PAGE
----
Lithium Consolidated (ASX:LI3) secures new licences in Mozambique


by Jessica Amir

Lithium Consolidated Limited (ASX:LI3) CEO, Shanthar Pathmanathan talks about the company's new exploration licences in Mozambique, drill program and plans to restart production at existing mines in Zimbabwe.

Jessica Amir: Hi I’m Jessica Amir for the Finance News Network. With me today from Lithium Consolidated (ASX:LI3) is CEO, Shanthar Pathmanathan. Shanthar welcome back, it’s good to see you again.

Shanthar Pathmanathan: Pleasure to be here Jessica.

Jessica Amir: Last time you came in you mentioned your focus on hard rock lithium, both in Zimbabwe and Mozambique. First up, just tell us about your new assets in Mozambique?

Shanthar Pathmanathan: Lithium Consolidated is now the first ASX listed company to enter Mozambique, for lithium. We have an absolute first mover advantage in Mozambique, and we intend to make full use of that advantage. The company has picked up two licences in Mozambique, covering a total area of approximately 10 square kilometres. The licences cover multiple pegmatite ore body targets.

The approach the company has taken in Mozambique is similar to what the WA lithium developers and producers did. And that was to target historical tantalite and beryl mines. And indeed in Mozambique, it has had significant tantalite and beryllium production. It was a number two, beryllium producer in the world in the Fifties and Sixties. And also some amounts of lithium production as well. Similar to the WA lithium companies, we’ve targeted historical tantalite and beryllium mines. And we believe as a company, that the historical artisanal mining is probably the best exploration tool we have, for identifying future lithium ore bodies.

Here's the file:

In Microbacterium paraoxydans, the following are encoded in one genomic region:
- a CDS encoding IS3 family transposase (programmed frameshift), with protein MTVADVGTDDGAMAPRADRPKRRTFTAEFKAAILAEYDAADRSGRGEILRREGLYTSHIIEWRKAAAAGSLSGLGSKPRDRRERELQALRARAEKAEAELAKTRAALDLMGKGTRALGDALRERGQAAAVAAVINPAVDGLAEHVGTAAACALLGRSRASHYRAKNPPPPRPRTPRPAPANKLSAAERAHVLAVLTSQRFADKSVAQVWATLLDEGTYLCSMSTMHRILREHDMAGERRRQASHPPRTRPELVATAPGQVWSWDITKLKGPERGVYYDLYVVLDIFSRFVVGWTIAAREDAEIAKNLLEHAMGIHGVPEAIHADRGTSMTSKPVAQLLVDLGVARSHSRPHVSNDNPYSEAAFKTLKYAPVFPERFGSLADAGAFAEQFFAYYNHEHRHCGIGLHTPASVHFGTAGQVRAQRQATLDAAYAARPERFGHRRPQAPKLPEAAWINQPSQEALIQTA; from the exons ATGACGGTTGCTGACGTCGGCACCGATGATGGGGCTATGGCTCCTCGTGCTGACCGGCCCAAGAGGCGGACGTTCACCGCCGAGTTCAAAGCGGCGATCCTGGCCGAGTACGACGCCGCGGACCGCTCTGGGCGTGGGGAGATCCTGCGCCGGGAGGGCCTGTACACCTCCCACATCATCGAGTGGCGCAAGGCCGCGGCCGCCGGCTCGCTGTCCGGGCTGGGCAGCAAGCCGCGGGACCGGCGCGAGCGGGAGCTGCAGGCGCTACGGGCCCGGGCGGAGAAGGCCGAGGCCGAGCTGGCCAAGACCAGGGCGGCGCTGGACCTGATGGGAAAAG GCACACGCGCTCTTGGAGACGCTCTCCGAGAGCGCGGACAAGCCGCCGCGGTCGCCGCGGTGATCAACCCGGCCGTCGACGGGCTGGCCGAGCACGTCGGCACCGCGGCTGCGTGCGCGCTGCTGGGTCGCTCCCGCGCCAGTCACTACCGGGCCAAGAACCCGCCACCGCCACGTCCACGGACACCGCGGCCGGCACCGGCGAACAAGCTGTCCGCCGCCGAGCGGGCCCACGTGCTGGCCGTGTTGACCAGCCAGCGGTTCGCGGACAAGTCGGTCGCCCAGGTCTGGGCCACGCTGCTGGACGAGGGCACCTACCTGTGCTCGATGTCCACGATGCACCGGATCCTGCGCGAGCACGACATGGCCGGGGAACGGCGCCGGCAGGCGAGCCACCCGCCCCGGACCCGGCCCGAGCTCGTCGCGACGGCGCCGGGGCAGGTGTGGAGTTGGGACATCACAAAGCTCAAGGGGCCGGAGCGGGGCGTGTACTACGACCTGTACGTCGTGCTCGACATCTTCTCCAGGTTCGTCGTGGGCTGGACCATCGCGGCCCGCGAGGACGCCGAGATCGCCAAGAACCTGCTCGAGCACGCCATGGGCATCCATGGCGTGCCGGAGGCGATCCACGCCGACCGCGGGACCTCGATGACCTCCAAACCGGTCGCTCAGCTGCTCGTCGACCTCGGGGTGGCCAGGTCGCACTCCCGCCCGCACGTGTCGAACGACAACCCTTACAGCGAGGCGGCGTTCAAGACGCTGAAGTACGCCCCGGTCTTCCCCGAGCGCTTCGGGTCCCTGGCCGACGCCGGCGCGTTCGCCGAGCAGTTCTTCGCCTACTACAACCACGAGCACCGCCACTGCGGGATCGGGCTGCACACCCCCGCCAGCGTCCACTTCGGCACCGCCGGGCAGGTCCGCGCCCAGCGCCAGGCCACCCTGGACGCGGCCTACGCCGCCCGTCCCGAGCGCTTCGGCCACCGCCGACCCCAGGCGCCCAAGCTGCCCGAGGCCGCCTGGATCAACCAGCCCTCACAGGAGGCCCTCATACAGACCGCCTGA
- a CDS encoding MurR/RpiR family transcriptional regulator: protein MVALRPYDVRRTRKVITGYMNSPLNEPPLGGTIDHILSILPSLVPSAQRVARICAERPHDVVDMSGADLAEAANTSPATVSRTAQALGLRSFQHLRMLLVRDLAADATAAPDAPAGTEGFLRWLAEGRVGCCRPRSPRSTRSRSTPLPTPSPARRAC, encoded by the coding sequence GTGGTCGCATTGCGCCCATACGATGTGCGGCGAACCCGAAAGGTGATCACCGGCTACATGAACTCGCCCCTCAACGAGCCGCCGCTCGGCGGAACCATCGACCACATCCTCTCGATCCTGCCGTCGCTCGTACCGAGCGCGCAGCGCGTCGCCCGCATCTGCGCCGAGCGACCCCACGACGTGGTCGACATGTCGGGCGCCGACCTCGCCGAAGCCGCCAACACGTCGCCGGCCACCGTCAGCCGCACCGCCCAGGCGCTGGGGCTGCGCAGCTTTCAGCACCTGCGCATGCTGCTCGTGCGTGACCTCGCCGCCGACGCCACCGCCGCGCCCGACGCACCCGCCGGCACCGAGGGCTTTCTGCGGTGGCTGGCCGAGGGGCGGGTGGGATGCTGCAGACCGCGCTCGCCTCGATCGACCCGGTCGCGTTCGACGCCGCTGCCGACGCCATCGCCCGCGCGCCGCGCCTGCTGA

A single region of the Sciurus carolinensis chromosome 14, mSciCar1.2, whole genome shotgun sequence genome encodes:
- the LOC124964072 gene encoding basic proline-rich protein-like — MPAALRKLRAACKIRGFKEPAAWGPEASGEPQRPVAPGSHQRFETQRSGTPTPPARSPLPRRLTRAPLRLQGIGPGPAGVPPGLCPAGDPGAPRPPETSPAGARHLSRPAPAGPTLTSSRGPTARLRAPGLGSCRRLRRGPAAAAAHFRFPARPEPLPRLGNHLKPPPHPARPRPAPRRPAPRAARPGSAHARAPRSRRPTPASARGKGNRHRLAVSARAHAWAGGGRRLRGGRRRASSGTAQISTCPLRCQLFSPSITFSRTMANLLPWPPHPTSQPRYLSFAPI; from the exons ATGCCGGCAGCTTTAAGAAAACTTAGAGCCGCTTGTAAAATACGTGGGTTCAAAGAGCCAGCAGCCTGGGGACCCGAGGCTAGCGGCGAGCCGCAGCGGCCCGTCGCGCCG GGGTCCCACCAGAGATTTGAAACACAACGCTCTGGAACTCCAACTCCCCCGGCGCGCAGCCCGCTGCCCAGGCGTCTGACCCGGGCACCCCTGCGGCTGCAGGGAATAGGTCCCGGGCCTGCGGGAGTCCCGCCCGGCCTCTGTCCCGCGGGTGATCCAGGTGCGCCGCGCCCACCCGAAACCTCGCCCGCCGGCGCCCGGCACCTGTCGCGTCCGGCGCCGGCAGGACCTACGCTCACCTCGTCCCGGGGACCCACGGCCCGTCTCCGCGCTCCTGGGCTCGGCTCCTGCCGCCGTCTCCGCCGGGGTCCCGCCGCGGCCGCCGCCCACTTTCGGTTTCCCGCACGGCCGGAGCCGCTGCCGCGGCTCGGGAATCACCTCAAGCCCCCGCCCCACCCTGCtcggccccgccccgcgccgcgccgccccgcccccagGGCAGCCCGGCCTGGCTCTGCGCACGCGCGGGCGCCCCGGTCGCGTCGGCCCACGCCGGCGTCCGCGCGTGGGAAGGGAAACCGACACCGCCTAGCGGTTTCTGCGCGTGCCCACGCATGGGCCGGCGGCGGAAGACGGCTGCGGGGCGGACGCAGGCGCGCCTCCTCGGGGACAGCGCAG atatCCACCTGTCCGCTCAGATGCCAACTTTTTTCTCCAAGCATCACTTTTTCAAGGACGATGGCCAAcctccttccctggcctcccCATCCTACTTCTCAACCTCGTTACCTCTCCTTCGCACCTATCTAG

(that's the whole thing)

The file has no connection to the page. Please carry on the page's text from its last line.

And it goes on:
Jessica Amir: Can you tell us about your strategic positioning?

Shanthar Pathmanathan: We’re extremely well positioned in Africa for lithium. We’re in the best position of all the lithium companies in Africa. Our Zimbabwe projects are 300 kilometres from the Port of Beira; we can access the Port of Beira by using an existing railway line. And our Northern Mozambique projects are very well located with respect to the Port of Nacala, which is in Northern Mozambique. There is an existing railway corridor in Northern Mozambique, which we will be using. So we can very efficiently and cost effectively, get our product to port from our Zimbabwe and Mozambique projects.

Jessica Amir: You’re obviously quite bullish on the hard rock lithium market in Africa, and you’ve spent at least a couple of years there. So what are you seeing on the ground?

Shanthar Pathmanathan: We’ve in fact spent the last couple of years in Africa, working quite intensely on securing the projects we have in Zimbabwe and Mozambique. The feedback from that period of time, and the significant capital we’ve spent in Africa is that we now have a greater degree of comfort, on the minerals endowment and potential in Africa, in particular for lithium. In Zimbabwe and Mozambique, the company intends to seize on the opportunity in Africa. At the same time, we are conscious of the sovereign risk in Africa. However, we believe these risks can be managed through good relationships in country, in both Zimbabwe and Mozambique.